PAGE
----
Acer platanoides (Norway Maple)

Acer platanoides, also known as Norway maple, is a species of maple native to eastern and central Europe and western Asia, from France east to Russia, north to southern Scandinavia and southeast to northern Iran. It was brought to North America in the mid-1700s as an shade tree. It is a member of the soapberry and lychee family.


Acer platanoides is a deciduous tree, growing to 20–30 m (65–100 ft) tall with a trunk up to 1.5 m (5 ft) in diameter, and a broad, rounded crown. The bark is grey-brown and shallowly grooved. Unlike many other maples, mature trees do not tend to develop a shaggy bark. The shoots are green at first, soon becoming pale brown. The winter buds are shiny red-brown.

The leaves are opposite, palmately lobed with five lobes, 7–14 cm (2 3⁄4–5 1⁄2 in) long and 8–20 cm or 3 1⁄4–7 3⁄4 in (rarely 25 cm or 9 3⁄4 in) across; the lobes each bear one to three side teeth, and an otherwise smooth margin. The leaf petiole is 8–20 cm (3 1⁄4–7 3⁄4 in) long, and secretes a milky juice when broken. The autumn colour is usually yellow, occasionally orange-red.

The flowers are in corymbs of 15–30 together, yellow to yellow-green with five sepals and five petals 3–4 mm (0–1⁄4 in) long; flowering occurs in early spring before the new leaves emerge. The fruit is a double samara with two winged seeds. the seeds are disc-shaped, strongly flattened, 10–15 mm (3⁄8–5⁄8 in) across and 3 mm (1⁄8 in) thick. The wings are 3–5 cm (1 1⁄4–2 in) long, widely spread, approaching a 180° angle. It typically produces a large quantity of viable seeds.

Under ideal conditions in its native range, Norway maple may live up to 250 years, but often has a much shorter life expectancy; in North America, for example, sometimes only 60 years. Especially when used on streets, it can have insufficient space for its root network and is prone to the roots wrapping around themselves, girdling and killing the tree. In addition, their roots tend to be quite shallow and thereby they easily out-compete nearby plants for nutrient uptake.Norway maples often cause significant damage and cleanup costs for municipalities and homeowners when branches break off in storms as it does not have strong wood.

Classification and identification

The Norway maple is a member (and is the type species) of the section Platanoidea Pax, characterised by flattened, disc-shaped seeds and the shoots and leaves containing milky sap. Other related species in this section include Acer campestre (field maple), Acer cappadocicum (Cappadocian maple), Acer lobelii (Lobel's maple), and Acer truncatum (Shandong maple). From the field maple, the Norway maple is distinguished by its larger leaves with pointed, not blunt, lobes, and from the other species by the presence of one or more teeth on all of the lobes.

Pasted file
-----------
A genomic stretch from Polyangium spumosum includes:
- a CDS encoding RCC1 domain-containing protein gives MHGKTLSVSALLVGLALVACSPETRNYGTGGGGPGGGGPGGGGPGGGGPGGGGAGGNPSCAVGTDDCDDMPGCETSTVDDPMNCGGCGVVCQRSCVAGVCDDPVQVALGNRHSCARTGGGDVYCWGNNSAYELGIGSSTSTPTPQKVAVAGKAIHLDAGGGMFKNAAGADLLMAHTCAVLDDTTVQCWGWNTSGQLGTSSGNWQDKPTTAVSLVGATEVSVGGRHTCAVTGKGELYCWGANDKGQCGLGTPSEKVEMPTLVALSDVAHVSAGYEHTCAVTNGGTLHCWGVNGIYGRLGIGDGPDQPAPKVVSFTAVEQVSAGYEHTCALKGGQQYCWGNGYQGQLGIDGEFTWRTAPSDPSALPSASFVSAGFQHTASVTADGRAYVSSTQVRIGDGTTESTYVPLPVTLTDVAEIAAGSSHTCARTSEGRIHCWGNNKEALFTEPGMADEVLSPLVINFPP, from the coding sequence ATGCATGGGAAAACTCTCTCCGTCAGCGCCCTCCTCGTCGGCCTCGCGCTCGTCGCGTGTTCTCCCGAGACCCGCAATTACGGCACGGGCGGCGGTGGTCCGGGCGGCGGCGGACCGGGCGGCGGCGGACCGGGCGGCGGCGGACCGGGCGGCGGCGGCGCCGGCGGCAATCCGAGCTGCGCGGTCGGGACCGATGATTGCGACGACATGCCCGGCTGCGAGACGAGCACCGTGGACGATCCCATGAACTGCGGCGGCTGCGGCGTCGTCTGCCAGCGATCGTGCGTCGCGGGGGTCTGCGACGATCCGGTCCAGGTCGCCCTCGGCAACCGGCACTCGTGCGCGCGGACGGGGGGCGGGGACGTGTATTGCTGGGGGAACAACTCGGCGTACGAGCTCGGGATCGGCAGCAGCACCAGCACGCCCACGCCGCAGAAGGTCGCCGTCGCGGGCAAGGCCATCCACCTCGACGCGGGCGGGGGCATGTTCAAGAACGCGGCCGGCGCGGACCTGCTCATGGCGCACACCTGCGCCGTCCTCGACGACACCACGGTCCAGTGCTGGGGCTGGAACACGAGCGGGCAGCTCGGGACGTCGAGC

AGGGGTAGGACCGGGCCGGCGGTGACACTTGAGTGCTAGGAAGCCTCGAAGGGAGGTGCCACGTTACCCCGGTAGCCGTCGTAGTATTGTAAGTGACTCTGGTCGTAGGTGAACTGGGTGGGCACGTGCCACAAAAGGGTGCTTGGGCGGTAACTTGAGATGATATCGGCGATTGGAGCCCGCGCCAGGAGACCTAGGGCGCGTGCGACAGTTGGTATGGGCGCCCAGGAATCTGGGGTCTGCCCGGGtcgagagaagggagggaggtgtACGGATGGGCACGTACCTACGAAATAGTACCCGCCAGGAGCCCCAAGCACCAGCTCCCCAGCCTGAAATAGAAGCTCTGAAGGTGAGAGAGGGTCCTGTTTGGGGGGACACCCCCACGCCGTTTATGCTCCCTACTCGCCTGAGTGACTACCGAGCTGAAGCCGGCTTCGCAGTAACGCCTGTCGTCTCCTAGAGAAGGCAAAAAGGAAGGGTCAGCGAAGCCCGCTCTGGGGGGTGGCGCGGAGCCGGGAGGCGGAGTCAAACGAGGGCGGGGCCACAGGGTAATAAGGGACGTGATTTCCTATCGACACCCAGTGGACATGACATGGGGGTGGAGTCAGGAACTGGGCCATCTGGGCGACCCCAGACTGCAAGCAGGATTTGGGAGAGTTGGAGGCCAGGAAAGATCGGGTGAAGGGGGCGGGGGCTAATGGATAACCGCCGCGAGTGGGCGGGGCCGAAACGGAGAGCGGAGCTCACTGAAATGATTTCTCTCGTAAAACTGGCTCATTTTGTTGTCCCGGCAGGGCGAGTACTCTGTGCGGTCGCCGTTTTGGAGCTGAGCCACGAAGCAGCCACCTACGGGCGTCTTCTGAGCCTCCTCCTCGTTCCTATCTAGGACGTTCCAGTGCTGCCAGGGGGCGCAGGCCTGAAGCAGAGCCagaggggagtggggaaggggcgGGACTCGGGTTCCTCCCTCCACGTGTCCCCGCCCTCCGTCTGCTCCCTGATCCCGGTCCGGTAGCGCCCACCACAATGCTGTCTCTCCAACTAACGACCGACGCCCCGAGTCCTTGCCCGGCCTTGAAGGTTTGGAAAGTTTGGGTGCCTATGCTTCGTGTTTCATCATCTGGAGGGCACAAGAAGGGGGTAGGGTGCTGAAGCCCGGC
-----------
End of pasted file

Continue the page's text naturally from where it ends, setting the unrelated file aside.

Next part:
It is also frequently confused with the more distantly related Acer saccharum (sugar maple). The sugar maple is easy to differentiate by clear sap in the petiole (leaf stem); Norway maple petioles have white sap. The tips of the points on Norway maple leaves reduce to a fine "hair", while the tips of the points on sugar maple leaves are, on close inspection, rounded. On mature trees, sugar maple bark is more shaggy, while Norway maple bark has small, often criss-crossing grooves. While the shape and angle of leaf lobes vary somewhat within all maple species, the leaf lobes of Norway maple tend to have a more triangular shape, in contrast to the more squarish lobes often seen on sugar maples.

The fruits of Norway maple are paired samaras with widely diverging wings, distinguishing them from those of sycamore, Acer pseudoplatanus which are at 90 degrees to each other. Norway maple seeds are flattened, while those of sugar maple are globose. The sugar maple usually has a brighter orange autumn color, where the Norway maple is usually yellow, although some of the red-leaved cultivars appear more orange.

The tree tends to grow out leaves earlier than most maples and holds its leaves somewhat longer in autumn. Seeds begin to be forming in mid-spring and ripen over the course of the summer months, finally dropping in the fall. Unlike some other maples that wait for the soil to warm up, A. platanoides seeds require only three months of exposure to temperatures lower than 4 °C (40 °F) and will sprout in early spring. The heavy seed crop and high germination rate contributes to its invasiveness in North America, where it forms dense monotypic stands that choke out native vegetation. It is one of the few introduced species that can successfully invade and colonize a virgin forest. By comparison, in its native range, Norway maple is rarely a dominant species and instead occurs mostly as a scattered understory tree.

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